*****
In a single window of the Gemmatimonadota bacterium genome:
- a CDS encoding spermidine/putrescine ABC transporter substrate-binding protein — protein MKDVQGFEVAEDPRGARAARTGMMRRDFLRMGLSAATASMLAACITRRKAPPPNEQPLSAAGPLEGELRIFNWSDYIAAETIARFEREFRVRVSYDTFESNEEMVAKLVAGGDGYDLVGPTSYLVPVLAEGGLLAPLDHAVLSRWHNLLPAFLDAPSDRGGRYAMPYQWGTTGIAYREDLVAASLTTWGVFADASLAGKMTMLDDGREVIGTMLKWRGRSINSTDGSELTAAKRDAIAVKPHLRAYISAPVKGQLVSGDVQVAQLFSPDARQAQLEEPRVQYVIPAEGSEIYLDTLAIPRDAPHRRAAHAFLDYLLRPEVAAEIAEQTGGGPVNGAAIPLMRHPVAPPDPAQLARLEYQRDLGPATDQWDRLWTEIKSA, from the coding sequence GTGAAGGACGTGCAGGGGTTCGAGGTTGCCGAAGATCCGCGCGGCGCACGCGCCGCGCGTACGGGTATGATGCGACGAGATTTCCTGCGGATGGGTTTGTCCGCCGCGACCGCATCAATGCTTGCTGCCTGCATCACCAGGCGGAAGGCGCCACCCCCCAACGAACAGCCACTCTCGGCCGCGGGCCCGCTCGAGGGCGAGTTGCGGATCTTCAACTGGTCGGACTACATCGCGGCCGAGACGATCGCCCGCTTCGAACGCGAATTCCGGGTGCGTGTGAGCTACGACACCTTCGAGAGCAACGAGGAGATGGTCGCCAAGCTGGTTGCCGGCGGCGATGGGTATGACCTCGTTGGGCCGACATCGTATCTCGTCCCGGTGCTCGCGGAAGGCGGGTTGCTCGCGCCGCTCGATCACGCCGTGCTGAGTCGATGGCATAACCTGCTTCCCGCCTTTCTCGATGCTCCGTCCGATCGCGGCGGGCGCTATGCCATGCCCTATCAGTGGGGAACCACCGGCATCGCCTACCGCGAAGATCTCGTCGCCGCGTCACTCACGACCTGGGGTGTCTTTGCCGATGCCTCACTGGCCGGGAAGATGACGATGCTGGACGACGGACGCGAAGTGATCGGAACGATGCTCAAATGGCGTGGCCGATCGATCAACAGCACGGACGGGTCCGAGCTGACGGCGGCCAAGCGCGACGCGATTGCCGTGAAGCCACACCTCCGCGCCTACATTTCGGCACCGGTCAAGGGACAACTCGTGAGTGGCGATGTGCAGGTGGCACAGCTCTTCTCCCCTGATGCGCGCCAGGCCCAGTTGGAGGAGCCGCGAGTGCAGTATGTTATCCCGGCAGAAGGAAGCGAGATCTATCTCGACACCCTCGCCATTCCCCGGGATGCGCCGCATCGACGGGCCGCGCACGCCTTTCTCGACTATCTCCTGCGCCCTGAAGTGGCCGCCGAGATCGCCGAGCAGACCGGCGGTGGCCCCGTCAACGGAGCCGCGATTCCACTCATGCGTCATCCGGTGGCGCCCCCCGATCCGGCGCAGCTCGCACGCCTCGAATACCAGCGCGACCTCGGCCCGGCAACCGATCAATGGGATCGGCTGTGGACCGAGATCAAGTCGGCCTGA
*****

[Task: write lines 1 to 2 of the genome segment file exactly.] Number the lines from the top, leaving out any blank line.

In a single window of the Gemmatimonadota bacterium genome:
- a CDS encoding spermidine/putrescine ABC transporter substrate-binding protein — protein MKDVQGFEVAEDPRGARAARTGMMRRDFLRMGLSAATASMLAACITRRKAPPPNEQPLSAAGPLEGELRIFNWSDYIAAETIARFEREFRVRVSYDTFESNEEMVAKLVAGGDGYDLVGPTSYLVPVLAEGGLLAPLDHAVLSRWHNLLPAFLDAPSDRGGRYAMPYQWGTTGIAYREDLVAASLTTWGVFADASLAGKMTMLDDGREVIGTMLKWRGRSINSTDGSELTAAKRDAIAVKPHLRAYISAPVKGQLVSGDVQVAQLFSPDARQAQLEEPRVQYVIPAEGSEIYLDTLAIPRDAPHRRAAHAFLDYLLRPEVAAEIAEQTGGGPVNGAAIPLMRHPVAPPDPAQLARLEYQRDLGPATDQWDRLWTEIKSA, from the coding sequence GTGAAGGACGTGCAGGGGTTCGAGGTTGCCGAAGATCCGCGCGGCGCACGCGCCGCGCGTACGGGTATGATGCGACGAGATTTCCTGCGGATGGGTTTGTCCGCCGCGACCGCATCAATGCTTGCTGCCTGCATCACCAGGCGGAAGGCGCCACCCCCCAACGAACAGCCACTCTCGGCCGCGGGCCCGCTCGAGGGCGAGTTGCGGATCTTCAACTGGTCGGACTACATCGCGGCCGAGACGATCGCCCGCTTCGAACGCGAATTCCGGGTGCGTGTGAGCTACGACACCTTCGAGAGCAACGAGGAGATGGTCGCCAAGCTGGTTGCCGGCGGCGATGGGTATGACCTCGTTGGGCCGACATCGTATCTCGTCCCGGTGCTCGCGGAAGGCGGGTTGCTCGCGCCGCTCGATCACGCCGTGCTGAGTCGATGGCATAACCTGCTTCCCGCCTTTCTCGATGCTCCGTCCGATCGCGGCGGGCGCTATGCCATGCCCTATCAGTGGGGAACCACCGGCATCGCCTACCGCGAAGATCTCGTCGCCGCGTCACTCACGACCTGGGGTGTCTTTGCCGATGCCTCACTGGCCGGGAAGATGACGATGCTGGACGACGGACGCGAAGTGATCGGAACGATGCTCAAATGGCGTGGCCGATCGATCAACAGCACGGACGGGTCCGAGCTGACGGCGGCCAAGCGCGACGCGATTGCCGTGAAGCCACACCTCCGCGCCTACATTTCGGCACCGGTCAAGGGACAACTCGTGAGTGGCGATGTGCAGGTGGCACAGCTCTTCTCCCCTGATGCGCGCCAGGCCCAGTTGGAGGAGCCGCGAGTGCAGTATGTTATCCCGGCAGAAGGAAGCGAGATCTATCTCGACACCCTCGCCATTCCCCGGGATGCGCCGCATCGACGGGCCGCGCACGCCTTTCTCGACTATCTCCTGCGCCCTGAAGTGGCCGCCGAGATCGCCGAGCAGACCGGCGGTGGCCCCGTCAACGGAGCCGCGATTCCACTCATGCGTCATCCGGTGGCGCCCCCCGATCCGGCGCAGCTCGCACGCCTCGAATACCAGCGCGACCTCGGCCCGGCAACCGATCAATGGGATCGGCTGTGGACCGAGATCAAGTCGGCCTGA